Spared ban after bungalow crash

Smash ' The van's bonnet was inside the bedroom.
Smash ' The van's bonnet was inside the bedroom.
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A VAN driver who left a trail of destruction through several gardens in Sutton St James before smashing into a bungalow has escaped a driving ban.

John Goble (23), of Delph Fields, Long Sutton, hit the bungalow on Fishergate so hard that he ploughed through a bedroom wall, shunting the furniture.

On Tuesday, Spalding magistrates heard how if the owners had been in bed, he could have caused serious injury or even killed them.

Goble had pleaded guilty to driving without due care and attention at a hearing in May.

Jill Derby, prosecuting, told how the incident happened at about 5pm on December 20.

In a statement from bungalow owner Sue Neaverson, she said how it had caused “substantial damage” to the property.

“She confirms that due to the substantial damage to the bed, had she been in bed she could have lost her life or been seriously injured,” she said.

Mrs Derby said Goble had been driving the Mercedes van through the village when he saw lights ahead.

She told how his passenger screamed and he remembered hitting the kerb and hitting the accelerator rather than braking.

In a letter of mitigation submitted to the court, Goble said the weather conditions on the night were “not good” and the road was “greasy”. He said “dazzling” oncoming lights caused him to go straight ahead instead of around the corner.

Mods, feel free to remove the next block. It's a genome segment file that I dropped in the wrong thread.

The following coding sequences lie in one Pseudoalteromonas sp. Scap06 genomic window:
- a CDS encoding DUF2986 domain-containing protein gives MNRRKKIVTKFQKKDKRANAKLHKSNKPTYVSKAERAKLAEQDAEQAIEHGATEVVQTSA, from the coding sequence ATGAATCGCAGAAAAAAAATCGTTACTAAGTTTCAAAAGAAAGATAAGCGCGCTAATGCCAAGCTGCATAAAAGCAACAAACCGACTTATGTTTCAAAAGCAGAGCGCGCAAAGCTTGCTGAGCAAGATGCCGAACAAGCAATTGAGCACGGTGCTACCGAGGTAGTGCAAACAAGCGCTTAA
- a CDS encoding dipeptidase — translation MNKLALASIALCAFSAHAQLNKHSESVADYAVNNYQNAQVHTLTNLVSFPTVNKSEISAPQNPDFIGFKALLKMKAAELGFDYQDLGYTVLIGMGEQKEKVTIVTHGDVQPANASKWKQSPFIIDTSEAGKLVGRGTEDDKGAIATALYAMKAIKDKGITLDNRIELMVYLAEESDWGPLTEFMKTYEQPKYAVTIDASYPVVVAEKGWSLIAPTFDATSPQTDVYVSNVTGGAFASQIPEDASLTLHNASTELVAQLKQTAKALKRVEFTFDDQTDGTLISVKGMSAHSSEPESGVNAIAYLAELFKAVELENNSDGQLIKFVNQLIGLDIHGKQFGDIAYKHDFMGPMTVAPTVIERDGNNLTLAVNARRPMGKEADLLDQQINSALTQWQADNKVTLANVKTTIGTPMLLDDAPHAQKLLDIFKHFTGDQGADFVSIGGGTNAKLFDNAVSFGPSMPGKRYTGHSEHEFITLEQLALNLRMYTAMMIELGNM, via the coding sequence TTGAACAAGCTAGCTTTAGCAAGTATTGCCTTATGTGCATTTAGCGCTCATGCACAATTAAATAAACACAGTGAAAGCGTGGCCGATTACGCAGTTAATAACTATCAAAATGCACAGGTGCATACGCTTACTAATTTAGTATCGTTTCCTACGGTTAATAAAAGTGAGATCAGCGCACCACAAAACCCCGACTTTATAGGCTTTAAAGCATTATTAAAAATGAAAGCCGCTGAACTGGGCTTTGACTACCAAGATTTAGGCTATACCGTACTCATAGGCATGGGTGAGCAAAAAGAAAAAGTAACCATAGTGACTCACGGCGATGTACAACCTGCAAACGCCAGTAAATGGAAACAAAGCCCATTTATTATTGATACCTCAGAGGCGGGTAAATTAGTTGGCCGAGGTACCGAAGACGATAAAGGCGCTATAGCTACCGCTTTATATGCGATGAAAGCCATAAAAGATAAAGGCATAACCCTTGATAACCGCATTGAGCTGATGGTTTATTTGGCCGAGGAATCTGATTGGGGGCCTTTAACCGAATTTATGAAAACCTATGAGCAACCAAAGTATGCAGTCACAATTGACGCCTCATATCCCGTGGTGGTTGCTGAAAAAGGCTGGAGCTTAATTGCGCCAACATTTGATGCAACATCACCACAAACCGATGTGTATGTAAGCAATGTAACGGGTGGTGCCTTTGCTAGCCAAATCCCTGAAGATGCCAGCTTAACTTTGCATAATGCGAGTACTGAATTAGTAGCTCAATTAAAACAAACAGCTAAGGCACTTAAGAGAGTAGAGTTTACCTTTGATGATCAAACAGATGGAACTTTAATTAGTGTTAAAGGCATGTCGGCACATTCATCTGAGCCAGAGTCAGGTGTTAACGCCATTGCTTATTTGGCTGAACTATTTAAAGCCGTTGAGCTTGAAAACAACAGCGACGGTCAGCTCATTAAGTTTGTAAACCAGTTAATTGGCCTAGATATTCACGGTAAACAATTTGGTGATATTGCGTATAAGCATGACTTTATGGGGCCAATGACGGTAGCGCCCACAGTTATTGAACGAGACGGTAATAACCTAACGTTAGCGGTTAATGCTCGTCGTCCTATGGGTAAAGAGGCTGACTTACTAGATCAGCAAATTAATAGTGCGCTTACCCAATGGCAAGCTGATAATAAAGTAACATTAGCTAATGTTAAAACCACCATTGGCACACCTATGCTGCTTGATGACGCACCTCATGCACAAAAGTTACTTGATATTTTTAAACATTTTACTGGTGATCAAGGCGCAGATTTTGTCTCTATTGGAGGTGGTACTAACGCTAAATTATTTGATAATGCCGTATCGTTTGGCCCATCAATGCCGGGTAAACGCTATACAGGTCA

He said his employer, DNS Transport, would no longer require his services if he was banned.

When asked by magistrates about why he should not be disqualified from driving, Goble said he has a ten-day-old baby to provide for.

He added: “It was a genuine accident. I could not see and by the time I could it was too late.”

Goble was given nine penalty points and ordered to pay a £190 fine, £43 costs and a £15 victim surcharge.

He must also pay £100 compensation to cover the excess on the insurance policy for the repairs to the bungalow.

Sentencing, presiding magistrate Susan Painter said: “You drive for a living so you should know better than the average person.

“We allow the argument that you would lose your job if you lose your licence and have a family to support.”

However, she warned him he would not be able to use the argument again if he was ever to reappear before the court.